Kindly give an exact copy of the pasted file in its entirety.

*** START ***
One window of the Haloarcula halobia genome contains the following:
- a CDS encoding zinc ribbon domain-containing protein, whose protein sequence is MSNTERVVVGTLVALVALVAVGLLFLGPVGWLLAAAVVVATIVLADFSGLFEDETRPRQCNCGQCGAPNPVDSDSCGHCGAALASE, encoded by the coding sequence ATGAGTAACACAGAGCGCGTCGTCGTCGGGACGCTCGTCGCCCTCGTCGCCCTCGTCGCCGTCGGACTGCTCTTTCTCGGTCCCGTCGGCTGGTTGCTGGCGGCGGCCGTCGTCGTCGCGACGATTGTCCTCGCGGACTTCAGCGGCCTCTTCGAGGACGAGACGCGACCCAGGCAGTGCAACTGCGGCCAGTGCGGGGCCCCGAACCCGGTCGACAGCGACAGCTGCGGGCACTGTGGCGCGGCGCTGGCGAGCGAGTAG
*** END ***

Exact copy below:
One window of the Haloarcula halobia genome contains the following:
- a CDS encoding zinc ribbon domain-containing protein, whose protein sequence is MSNTERVVVGTLVALVALVAVGLLFLGPVGWLLAAAVVVATIVLADFSGLFEDETRPRQCNCGQCGAPNPVDSDSCGHCGAALASE, encoded by the coding sequence ATGAGTAACACAGAGCGCGTCGTCGTCGGGACGCTCGTCGCCCTCGTCGCCCTCGTCGCCGTCGGACTGCTCTTTCTCGGTCCCGTCGGCTGGTTGCTGGCGGCGGCCGTCGTCGTCGCGACGATTGTCCTCGCGGACTTCAGCGGCCTCTTCGAGGACGAGACGCGACCCAGGCAGTGCAACTGCGGCCAGTGCGGGGCCCCGAACCCGGTCGACAGCGACAGCTGCGGGCACTGTGGCGCGGCGCTGGCGAGCGAGTAG